One Drop Gauntlet
Reviewed by Chris Rhoads
April 3, 2016
You know what I miss most from my childhood… arcades. Yes, I know we still have them today but they just are not the same. I miss those old palaces of video game glory where it was a simple quarter to play and the games were just so darn fun to play. The best part was the price. For a quarter you got as much game as your skills would allow you to play and the games’ designs were such that you kept returning for more. That being said, you never felt bad for blowing your whole week’s allowance, in quarter form of course, in those dimly lit palaces of light and sound. I must not be the only one who is pining for those days of old, the guys over at One Drop have been on a roll lately with their yo-yos that are named after those video games of yesteryear with the Vanguard, Gauntlet, and the upcoming Cabal. Today’s Gauntlet is carrying the banner for one of those arcade cabinets that drained my pockets of quarters nearly every weekend for quite some time. So, in my eyes, it has a lofty name to live up to.
• Diameter: 55.9 mm
• Width: 47.3 mm
• Gap: 4.44 mm
• Weight: 66.1 grams
• Bearing: One Drop 10 Ball
• Response: One Drop Flow Groove
The Gauntlet is quite unabashedly an organic shape, just modernized. It has the gap step design that keeps the string off the walls and a slight flattening of the inconspicuous rim on the outer edge. Other than those two features, it is a gentle sloping curve from rim to response that feels amazing in the hand. The face, on the other hand, is not so sparse in features. The inner walls mimic the profile’s rounded architecture, which does mean there is no IGR. After traveling three fourths of the way down the wall there are two steep steps down before reaching the slightly angled floor that guides the eye down to the ever so slightly raised hub at the center. The Gauntlet’s surface is One Drop’s tumbled Pyramatte finish that allows for decent grinds while refraining from getting sticky in all but the most humid of weather. Over all, the looks are a great throw back to older organic yo-yos while still having the modern flair to catch your eye.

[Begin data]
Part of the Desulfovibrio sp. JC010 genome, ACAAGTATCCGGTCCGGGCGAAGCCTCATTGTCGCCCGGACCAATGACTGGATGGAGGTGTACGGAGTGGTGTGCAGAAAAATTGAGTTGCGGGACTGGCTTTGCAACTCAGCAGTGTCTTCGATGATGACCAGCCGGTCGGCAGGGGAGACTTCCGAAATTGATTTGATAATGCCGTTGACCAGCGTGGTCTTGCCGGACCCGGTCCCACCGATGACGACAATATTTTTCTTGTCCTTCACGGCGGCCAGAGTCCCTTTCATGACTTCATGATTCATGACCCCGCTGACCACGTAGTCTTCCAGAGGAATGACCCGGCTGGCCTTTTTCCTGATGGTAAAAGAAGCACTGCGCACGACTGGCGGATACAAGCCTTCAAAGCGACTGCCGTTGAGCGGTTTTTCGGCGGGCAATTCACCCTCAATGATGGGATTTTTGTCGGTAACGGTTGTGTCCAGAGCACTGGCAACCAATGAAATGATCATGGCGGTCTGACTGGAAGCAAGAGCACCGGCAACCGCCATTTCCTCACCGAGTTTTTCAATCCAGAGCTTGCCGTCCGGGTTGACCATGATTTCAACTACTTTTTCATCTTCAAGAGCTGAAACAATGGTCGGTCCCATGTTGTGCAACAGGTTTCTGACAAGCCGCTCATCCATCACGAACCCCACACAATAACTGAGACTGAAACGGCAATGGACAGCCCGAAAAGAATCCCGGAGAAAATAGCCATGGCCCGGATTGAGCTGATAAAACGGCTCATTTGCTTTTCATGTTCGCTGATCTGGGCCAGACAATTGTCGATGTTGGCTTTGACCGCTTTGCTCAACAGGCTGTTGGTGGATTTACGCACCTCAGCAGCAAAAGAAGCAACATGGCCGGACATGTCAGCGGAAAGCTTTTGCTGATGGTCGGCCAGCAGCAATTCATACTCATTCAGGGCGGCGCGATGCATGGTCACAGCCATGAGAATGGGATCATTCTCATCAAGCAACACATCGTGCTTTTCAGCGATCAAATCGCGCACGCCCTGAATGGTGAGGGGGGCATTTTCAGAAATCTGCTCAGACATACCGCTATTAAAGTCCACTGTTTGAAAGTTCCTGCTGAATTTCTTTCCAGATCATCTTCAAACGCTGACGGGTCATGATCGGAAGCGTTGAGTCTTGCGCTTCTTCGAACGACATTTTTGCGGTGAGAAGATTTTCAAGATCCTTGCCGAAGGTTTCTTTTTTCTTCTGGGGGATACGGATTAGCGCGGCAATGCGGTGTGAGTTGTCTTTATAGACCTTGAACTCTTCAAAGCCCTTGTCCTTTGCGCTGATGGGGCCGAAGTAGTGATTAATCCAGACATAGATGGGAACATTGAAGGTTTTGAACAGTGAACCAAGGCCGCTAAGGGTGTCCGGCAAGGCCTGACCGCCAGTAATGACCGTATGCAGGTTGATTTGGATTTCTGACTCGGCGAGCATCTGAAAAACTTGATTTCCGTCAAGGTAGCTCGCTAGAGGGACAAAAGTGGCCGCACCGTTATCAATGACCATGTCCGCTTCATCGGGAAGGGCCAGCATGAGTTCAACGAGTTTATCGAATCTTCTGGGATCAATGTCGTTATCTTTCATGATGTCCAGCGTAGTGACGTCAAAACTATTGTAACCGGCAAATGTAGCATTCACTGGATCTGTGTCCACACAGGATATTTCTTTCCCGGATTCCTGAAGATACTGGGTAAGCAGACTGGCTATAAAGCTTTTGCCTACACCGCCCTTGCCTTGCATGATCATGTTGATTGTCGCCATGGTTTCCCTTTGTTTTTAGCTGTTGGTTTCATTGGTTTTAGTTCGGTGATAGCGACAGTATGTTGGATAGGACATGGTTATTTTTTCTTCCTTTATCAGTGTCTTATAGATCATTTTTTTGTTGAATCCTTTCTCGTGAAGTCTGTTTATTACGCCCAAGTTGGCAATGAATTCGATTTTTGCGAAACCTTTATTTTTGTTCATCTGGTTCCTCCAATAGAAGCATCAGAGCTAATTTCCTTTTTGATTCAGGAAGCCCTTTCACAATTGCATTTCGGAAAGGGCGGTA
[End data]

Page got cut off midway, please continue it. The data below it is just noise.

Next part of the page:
The Gauntlet tips the scales at 66.1 grams, giving it a leisurely pace that can easily be ramped up when needed. The yo-yo is stable on the string, but has no problem going off axis when you want it to.
Response and Bearing
The bearing and response are probably the oldest tech in the yo-yo. One Drop has stuck with their superb 10-Ball bearing and Flow Groove response. This combination has aided One Drop yo-yos in giving excellent performance and that unique “One Drop feel” that many have grown fond of over the years.
As I said in the weight section, this yo-yo can play fast or slow depending on how you are feeling that day. It reminds me quite a bit of the MarkMont Classic in the play… a wider, fixed weight MarkMont Classic. This comparison is a very good thing in my eyes since the MC is what I consider to be pretty much the pinnacle of what One Drop has put out and this plays extremely close. Even though it is a little on the wide side the Gauntlet is very easy to maneuver it through tight tricks like Black Hops or whatever tight combo you would like to come up with. While I am not great at them, I was able to pull off some horizontal ticks as well, along with a finger spin or two… no where near as good as the pros but I still did it. Over all, the play is top notch.
Going back to my comparison of the Gauntlet with the MC, I cannot stress how much this pleases me. The Gauntlet is giving MarkMont Classic level play at almost half the price. Yeah, I sort of buried the lead on this one… the Gauntlet lists for $49 while giving signature yo-yo level performance. Where the MC wins is that it has a better blast finish, IGR, and Side Effects. If you can live without them then I highly recommend saving the $45 that it costs to upgrade to the MC and get this yo-yo instead. As is, they are almost interchangeable in my collection.